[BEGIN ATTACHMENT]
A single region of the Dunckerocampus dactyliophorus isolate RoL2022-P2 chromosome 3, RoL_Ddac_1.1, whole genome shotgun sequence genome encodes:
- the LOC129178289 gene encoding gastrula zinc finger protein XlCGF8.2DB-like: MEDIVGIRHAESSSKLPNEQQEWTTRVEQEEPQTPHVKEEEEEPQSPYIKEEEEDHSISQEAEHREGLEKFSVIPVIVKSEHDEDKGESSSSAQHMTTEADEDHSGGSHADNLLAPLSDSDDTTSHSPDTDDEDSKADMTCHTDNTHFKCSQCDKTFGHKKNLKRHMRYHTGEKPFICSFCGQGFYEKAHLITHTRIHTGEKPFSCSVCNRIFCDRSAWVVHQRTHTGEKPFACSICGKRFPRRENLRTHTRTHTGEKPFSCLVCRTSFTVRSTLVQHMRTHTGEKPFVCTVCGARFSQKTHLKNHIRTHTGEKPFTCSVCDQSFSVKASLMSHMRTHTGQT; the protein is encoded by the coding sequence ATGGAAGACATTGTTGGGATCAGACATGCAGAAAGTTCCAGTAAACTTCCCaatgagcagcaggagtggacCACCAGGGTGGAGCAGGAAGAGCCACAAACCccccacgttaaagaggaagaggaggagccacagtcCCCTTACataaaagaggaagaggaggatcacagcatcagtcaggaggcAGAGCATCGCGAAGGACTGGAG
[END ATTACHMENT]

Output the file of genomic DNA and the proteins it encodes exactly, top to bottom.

A single region of the Dunckerocampus dactyliophorus isolate RoL2022-P2 chromosome 3, RoL_Ddac_1.1, whole genome shotgun sequence genome encodes:
- the LOC129178289 gene encoding gastrula zinc finger protein XlCGF8.2DB-like: MEDIVGIRHAESSSKLPNEQQEWTTRVEQEEPQTPHVKEEEEEPQSPYIKEEEEDHSISQEAEHREGLEKFSVIPVIVKSEHDEDKGESSSSAQHMTTEADEDHSGGSHADNLLAPLSDSDDTTSHSPDTDDEDSKADMTCHTDNTHFKCSQCDKTFGHKKNLKRHMRYHTGEKPFICSFCGQGFYEKAHLITHTRIHTGEKPFSCSVCNRIFCDRSAWVVHQRTHTGEKPFACSICGKRFPRRENLRTHTRTHTGEKPFSCLVCRTSFTVRSTLVQHMRTHTGEKPFVCTVCGARFSQKTHLKNHIRTHTGEKPFTCSVCDQSFSVKASLMSHMRTHTGQT; the protein is encoded by the coding sequence ATGGAAGACATTGTTGGGATCAGACATGCAGAAAGTTCCAGTAAACTTCCCaatgagcagcaggagtggacCACCAGGGTGGAGCAGGAAGAGCCACAAACCccccacgttaaagaggaagaggaggagccacagtcCCCTTACataaaagaggaagaggaggatcacagcatcagtcaggaggcAGAGCATCGCGAAGGACTGGAG